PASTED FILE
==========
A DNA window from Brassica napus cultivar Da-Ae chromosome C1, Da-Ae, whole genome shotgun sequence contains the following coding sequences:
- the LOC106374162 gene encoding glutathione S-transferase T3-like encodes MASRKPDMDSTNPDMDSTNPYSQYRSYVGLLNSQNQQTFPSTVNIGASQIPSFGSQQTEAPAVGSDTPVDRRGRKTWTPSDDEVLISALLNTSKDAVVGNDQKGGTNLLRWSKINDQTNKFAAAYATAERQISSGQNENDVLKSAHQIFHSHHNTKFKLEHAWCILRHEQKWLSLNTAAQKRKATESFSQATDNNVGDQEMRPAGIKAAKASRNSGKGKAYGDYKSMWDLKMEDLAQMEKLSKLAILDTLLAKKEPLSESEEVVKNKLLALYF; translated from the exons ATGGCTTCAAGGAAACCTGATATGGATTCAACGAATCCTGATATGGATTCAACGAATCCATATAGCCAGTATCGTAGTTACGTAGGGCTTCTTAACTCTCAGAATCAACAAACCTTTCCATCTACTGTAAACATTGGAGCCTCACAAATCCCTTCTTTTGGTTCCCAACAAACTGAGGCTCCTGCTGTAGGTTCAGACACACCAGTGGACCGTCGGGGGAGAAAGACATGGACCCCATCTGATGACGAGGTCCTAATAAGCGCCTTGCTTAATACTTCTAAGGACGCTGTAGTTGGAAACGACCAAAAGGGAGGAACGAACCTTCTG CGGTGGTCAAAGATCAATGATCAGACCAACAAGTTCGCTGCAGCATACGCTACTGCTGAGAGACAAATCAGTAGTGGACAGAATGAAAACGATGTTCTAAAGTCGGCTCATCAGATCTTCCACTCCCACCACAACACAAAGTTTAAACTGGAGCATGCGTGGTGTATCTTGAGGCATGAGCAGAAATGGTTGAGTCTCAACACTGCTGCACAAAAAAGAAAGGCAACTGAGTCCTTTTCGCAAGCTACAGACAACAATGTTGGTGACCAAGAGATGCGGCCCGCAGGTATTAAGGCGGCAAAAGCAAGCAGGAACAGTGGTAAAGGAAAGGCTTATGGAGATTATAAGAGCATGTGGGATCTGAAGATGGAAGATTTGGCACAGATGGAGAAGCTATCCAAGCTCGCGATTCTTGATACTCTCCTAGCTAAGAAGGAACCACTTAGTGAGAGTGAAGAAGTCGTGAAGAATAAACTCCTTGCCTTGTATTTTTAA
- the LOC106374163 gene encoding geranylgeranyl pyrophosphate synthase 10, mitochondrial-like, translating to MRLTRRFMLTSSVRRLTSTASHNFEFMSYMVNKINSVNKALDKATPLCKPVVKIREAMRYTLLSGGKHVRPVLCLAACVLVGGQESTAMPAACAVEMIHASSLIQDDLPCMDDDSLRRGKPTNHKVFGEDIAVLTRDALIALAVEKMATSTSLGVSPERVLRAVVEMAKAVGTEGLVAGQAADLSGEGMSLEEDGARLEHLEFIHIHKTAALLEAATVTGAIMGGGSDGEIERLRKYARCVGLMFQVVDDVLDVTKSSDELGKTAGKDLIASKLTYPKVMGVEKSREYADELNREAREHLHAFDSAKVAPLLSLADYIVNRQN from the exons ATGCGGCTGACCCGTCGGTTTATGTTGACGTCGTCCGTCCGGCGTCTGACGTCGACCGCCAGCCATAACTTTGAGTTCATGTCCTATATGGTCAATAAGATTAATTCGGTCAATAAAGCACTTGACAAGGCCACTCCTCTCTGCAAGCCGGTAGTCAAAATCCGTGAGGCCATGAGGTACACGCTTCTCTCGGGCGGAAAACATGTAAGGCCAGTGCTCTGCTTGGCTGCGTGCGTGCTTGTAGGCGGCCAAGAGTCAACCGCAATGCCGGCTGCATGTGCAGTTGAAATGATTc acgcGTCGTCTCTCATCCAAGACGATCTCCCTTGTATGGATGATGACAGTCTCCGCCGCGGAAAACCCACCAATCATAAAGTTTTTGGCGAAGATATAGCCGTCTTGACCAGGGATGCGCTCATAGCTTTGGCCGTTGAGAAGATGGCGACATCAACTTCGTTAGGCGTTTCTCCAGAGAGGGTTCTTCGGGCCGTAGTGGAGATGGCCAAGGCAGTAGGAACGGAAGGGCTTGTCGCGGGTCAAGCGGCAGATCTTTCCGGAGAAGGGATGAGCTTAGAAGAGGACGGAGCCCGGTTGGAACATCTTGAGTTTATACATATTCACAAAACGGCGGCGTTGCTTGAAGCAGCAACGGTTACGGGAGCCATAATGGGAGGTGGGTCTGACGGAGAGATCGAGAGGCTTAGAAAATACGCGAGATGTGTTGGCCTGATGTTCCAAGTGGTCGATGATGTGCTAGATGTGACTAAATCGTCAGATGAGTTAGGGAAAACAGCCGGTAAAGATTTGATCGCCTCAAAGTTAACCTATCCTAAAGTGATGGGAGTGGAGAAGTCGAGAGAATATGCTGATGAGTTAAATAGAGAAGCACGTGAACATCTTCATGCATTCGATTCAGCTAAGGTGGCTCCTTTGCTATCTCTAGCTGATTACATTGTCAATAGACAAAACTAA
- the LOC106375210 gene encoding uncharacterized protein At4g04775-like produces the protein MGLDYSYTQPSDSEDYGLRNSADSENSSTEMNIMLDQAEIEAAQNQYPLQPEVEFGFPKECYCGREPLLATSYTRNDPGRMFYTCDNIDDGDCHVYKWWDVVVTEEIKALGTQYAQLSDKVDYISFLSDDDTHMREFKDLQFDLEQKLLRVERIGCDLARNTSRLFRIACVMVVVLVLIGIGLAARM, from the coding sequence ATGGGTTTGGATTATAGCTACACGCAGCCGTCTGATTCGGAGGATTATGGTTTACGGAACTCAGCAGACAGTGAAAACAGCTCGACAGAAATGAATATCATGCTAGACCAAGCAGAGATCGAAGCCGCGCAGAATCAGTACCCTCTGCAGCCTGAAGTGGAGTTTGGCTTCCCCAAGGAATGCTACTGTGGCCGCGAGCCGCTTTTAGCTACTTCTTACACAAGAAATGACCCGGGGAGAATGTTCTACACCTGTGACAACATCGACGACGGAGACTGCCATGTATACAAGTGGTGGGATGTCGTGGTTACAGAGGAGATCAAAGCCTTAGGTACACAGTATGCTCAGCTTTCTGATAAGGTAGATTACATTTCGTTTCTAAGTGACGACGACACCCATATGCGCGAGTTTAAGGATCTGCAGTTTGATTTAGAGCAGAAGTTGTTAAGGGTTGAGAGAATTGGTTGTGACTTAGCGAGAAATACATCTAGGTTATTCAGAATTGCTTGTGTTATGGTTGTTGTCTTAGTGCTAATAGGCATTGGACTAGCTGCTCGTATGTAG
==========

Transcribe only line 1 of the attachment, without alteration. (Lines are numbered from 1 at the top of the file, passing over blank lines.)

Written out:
A DNA window from Brassica napus cultivar Da-Ae chromosome C1, Da-Ae, whole genome shotgun sequence contains the following coding sequences: